Lately, this is all I am getting, price shopping....I am not the cheapest....and I don't WANT to be the cheapest! I want to have an opportunity to be creative and artistic and make people proud of their cake and visions....I refuse to do this.....
Is Walmart hiring? icon_eek.gif
post #9 of 20
I just had this conversation with a couple of people yesterday, and have a blog post coming up about it. When you start negotiating your pricing you're putting yourself into the commodity category, which is basically price-driven. When you do that you totally negate the value of your product and place yourself squarely into the market for people who are just shopping for price. Stand firm on your pricing and don't let yourself fall into that trap!
post #10 of 20
Looks like you got some really great advice here. I agree on re-visiting your marketing strategy and looking at your brand. I know how hard it is when people undercut in the market but the advice here is true and will set you on the right path.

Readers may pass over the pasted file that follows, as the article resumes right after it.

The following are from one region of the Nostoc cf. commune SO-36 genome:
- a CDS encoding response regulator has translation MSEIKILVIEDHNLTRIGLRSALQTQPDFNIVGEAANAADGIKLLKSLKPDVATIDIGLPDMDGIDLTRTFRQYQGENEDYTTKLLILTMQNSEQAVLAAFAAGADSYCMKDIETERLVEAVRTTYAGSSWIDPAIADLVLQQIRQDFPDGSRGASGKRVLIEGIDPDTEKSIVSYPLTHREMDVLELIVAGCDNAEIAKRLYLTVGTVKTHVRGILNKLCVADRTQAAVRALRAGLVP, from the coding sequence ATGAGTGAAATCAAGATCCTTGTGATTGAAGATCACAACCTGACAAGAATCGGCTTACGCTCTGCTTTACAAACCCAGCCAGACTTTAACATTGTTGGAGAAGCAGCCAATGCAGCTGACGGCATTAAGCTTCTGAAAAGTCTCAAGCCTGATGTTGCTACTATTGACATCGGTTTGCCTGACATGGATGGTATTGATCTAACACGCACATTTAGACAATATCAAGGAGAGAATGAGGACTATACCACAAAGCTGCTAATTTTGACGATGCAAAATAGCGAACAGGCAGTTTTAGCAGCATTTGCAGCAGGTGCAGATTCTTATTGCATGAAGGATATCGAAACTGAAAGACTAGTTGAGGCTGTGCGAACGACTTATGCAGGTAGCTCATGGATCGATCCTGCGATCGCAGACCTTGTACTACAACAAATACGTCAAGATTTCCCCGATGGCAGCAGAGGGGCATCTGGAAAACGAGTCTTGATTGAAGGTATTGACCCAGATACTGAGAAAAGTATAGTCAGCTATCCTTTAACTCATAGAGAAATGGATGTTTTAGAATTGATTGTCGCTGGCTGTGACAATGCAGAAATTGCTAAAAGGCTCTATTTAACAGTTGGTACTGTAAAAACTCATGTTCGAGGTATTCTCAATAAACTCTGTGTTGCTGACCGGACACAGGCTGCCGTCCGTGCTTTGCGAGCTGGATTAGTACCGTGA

I have lost a couple of jobs to cheap cakers and the customer came back and told me she was not satisfied with her "cheap" cake. Of course, she wasn't. She paid $50 for a carved and sculpted fancy fondant hat cake with lots of bling when the better cake artists told her it was up to $400 for it.

Brands have worth.
post #11 of 20
What she said... costumeczar.
post #12 of 20
Your cakes are worth a lot more than you are asking, it may be a case of being stuck between two markets; you're slightly too pricy for the rock bottom people but those willing to pay a premium might be suspicous of and thus put off by the relatively low price, I was in this position last year (2 years into baking) and since making a big price jump and marketing to some select housing estates I suspect there is some cake competition (and maybe cost bragging!) going on lol